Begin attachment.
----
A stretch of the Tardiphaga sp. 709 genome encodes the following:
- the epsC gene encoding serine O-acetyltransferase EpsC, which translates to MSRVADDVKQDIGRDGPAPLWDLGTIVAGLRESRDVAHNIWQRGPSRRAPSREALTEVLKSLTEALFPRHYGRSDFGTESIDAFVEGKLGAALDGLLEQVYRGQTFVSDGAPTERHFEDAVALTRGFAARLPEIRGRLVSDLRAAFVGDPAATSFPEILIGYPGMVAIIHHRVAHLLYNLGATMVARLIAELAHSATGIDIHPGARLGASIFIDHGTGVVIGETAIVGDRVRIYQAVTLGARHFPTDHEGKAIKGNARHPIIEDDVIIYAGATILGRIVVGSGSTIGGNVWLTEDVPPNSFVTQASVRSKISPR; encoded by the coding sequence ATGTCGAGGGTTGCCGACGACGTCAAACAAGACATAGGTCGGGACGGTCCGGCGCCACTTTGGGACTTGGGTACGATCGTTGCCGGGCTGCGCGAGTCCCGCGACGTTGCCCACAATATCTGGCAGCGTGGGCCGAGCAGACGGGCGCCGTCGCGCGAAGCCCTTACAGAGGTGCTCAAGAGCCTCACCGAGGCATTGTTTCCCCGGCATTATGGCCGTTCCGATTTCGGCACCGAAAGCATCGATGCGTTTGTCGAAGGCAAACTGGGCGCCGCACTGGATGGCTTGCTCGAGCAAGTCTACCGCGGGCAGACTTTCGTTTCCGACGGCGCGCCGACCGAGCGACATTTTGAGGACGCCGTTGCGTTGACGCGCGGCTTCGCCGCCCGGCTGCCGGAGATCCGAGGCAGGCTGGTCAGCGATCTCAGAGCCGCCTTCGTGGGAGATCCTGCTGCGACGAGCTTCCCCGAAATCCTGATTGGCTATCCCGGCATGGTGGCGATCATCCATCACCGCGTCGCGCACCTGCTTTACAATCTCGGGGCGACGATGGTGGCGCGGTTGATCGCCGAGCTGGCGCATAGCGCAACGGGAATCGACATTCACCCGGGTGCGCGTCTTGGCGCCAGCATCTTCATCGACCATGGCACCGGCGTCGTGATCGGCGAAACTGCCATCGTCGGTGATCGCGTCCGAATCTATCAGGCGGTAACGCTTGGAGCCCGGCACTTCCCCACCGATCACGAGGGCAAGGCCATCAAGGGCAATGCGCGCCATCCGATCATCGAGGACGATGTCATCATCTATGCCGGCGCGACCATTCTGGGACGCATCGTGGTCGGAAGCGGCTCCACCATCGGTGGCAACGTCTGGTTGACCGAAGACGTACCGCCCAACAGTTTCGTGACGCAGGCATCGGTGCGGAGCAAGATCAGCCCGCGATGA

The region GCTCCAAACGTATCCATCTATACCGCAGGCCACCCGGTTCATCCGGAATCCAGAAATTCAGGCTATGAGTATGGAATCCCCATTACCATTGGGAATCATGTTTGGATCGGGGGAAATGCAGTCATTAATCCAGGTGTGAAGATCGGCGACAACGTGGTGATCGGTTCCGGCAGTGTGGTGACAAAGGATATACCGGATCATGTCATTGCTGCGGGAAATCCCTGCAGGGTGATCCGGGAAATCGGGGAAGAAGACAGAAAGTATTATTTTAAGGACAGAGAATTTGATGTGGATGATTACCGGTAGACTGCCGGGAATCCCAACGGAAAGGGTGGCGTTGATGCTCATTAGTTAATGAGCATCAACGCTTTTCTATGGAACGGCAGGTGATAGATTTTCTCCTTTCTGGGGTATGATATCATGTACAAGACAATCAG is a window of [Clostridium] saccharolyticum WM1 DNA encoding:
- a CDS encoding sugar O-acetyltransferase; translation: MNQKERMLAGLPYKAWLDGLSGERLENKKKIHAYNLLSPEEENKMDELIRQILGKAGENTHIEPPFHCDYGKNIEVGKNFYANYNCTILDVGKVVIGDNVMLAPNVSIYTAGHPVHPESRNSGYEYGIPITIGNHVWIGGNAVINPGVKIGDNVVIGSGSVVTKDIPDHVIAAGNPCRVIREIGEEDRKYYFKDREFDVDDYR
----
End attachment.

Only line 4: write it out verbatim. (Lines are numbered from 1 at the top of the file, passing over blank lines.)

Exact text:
- a CDS encoding sugar O-acetyltransferase; translation: MNQKERMLAGLPYKAWLDGLSGERLENKKKIHAYNLLSPEEENKMDELIRQILGKAGENTHIEPPFHCDYGKNIEVGKNFYANYNCTILDVGKVVIGDNVMLAPNVSIYTAGHPVHPESRNSGYEYGIPITIGNHVWIGGNAVINPGVKIGDNVVIGSGSVVTKDIPDHVIAAGNPCRVIREIGEEDRKYYFKDREFDVDDYR